Big Thief – Dragon New Warm Mountain I Believe in You [4AD]

Dragon New Warm Mountain I Believe in You

Dragon New Warm Mountain I Believe in You collates everything Big Thief are now known for – pristine arrangements, tight performances, urgent emotionality – into a behemoth of stellar songs. Though it clocks in at about 80 minutes, somehow it all flies by like a breeze. Having stretched their boundaries on 2019’s celestial U.F.O.F. and craggy Two Hands, Big Thief maintain the thrill of discovery on this record based simply on which direction they choose to pursue. Dusty folk songs like “Change” or “Certainty” might yield to the tight-coiled bounce of “Time Escaping” or the crystalline ambiance of the title track. Lucid sentiments give way to crypticness before returning like a boomerang. In some songs, previous incarnations of the group resurface like faded memories; in others the band feels wholly transformed, rejuvenated. Throughout it all, they swerve between styles confidently without betraying their unplaceable essence. – Rob Moura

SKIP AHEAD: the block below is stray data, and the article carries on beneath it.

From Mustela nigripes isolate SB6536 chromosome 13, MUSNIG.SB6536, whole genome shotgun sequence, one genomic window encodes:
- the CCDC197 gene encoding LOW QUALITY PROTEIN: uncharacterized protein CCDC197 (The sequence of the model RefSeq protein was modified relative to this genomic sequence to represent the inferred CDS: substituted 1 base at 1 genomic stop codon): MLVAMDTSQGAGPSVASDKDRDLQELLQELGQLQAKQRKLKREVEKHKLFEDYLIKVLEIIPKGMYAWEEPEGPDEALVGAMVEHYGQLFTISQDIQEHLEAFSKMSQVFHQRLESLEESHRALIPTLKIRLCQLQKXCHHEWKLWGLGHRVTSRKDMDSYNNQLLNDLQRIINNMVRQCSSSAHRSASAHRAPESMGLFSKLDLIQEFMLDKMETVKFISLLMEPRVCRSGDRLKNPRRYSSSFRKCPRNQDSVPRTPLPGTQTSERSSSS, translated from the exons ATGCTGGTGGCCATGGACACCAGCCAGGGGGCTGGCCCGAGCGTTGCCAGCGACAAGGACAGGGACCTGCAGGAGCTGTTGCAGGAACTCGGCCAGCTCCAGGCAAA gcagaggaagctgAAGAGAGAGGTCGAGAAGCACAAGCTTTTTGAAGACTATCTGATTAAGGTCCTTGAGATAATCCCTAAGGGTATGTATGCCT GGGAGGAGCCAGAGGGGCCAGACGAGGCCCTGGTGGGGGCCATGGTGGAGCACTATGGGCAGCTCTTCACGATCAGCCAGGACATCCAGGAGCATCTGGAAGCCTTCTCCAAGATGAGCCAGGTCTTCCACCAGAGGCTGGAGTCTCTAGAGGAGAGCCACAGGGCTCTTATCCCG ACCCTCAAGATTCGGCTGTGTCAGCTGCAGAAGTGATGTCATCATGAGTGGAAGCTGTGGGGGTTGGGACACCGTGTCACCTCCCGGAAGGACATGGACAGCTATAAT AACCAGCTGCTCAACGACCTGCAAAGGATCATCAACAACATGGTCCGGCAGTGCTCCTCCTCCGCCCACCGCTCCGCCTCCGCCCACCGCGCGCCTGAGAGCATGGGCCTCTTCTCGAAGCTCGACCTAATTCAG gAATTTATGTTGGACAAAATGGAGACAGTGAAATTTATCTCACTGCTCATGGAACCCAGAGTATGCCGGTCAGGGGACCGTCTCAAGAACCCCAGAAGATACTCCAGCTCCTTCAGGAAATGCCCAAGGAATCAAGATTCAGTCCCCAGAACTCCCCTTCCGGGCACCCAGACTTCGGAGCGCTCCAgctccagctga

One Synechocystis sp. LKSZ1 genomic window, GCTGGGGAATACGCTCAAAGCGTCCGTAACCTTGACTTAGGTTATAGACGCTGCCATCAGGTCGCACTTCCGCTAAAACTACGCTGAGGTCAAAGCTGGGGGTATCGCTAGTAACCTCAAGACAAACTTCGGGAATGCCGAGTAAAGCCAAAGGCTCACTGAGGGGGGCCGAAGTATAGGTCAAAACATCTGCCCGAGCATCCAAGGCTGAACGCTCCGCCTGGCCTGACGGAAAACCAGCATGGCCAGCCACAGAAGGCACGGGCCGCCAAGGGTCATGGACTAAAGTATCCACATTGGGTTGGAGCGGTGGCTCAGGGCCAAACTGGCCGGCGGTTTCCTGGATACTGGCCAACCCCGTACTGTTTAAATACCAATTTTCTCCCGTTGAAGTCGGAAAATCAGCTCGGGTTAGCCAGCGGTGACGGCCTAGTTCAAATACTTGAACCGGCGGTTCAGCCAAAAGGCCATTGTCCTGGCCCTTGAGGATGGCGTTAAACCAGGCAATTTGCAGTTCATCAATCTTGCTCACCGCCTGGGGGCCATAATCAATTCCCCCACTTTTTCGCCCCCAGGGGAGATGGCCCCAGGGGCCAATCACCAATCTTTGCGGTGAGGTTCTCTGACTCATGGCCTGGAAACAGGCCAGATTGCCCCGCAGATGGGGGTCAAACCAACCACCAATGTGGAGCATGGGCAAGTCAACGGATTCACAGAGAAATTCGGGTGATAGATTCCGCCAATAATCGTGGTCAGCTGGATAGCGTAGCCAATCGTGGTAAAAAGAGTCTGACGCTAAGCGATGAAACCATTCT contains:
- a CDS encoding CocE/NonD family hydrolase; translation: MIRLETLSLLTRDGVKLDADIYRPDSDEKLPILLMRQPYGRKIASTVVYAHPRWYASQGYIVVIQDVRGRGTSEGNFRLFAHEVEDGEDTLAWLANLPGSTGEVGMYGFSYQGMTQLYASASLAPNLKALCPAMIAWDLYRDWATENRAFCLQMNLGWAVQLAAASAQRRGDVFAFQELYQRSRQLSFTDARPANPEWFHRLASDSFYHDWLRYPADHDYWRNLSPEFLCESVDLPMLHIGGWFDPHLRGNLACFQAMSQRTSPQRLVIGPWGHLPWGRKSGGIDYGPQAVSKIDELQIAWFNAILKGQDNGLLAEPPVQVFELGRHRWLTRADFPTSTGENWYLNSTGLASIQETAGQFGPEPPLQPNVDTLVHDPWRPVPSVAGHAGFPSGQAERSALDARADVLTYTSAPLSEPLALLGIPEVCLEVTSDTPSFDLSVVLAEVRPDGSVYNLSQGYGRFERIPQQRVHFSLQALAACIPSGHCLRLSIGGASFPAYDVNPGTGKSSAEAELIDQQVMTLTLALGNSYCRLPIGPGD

Black Country, New Road – Ants From Up There [Ninja Tune]

Ants From Up There

It’s hard to overstate just how good Ants From Up There is. It’s not quite Black Country, New Road’s masterpiece, as the band are too young and raw for it to be that perfect. However, it’s tough to find much fault with it. The sprawling nature of the tracks, especially the final two, makes for staggeringly compelling listening. The disregard for conventional structure and instrumentation, combined with the adroit, sincere lyrics, makes Ants From Up There one of the richest and most emotionally-honest albums released by a young British band for quite some time. In a world that seems content to reanimate the past perpetually, Black Country, New Road are daring to dream up something different. – Tom Morgan


Congotronics International – Where’s the One? [Crammed Discs]

Congotronics International Wheres the One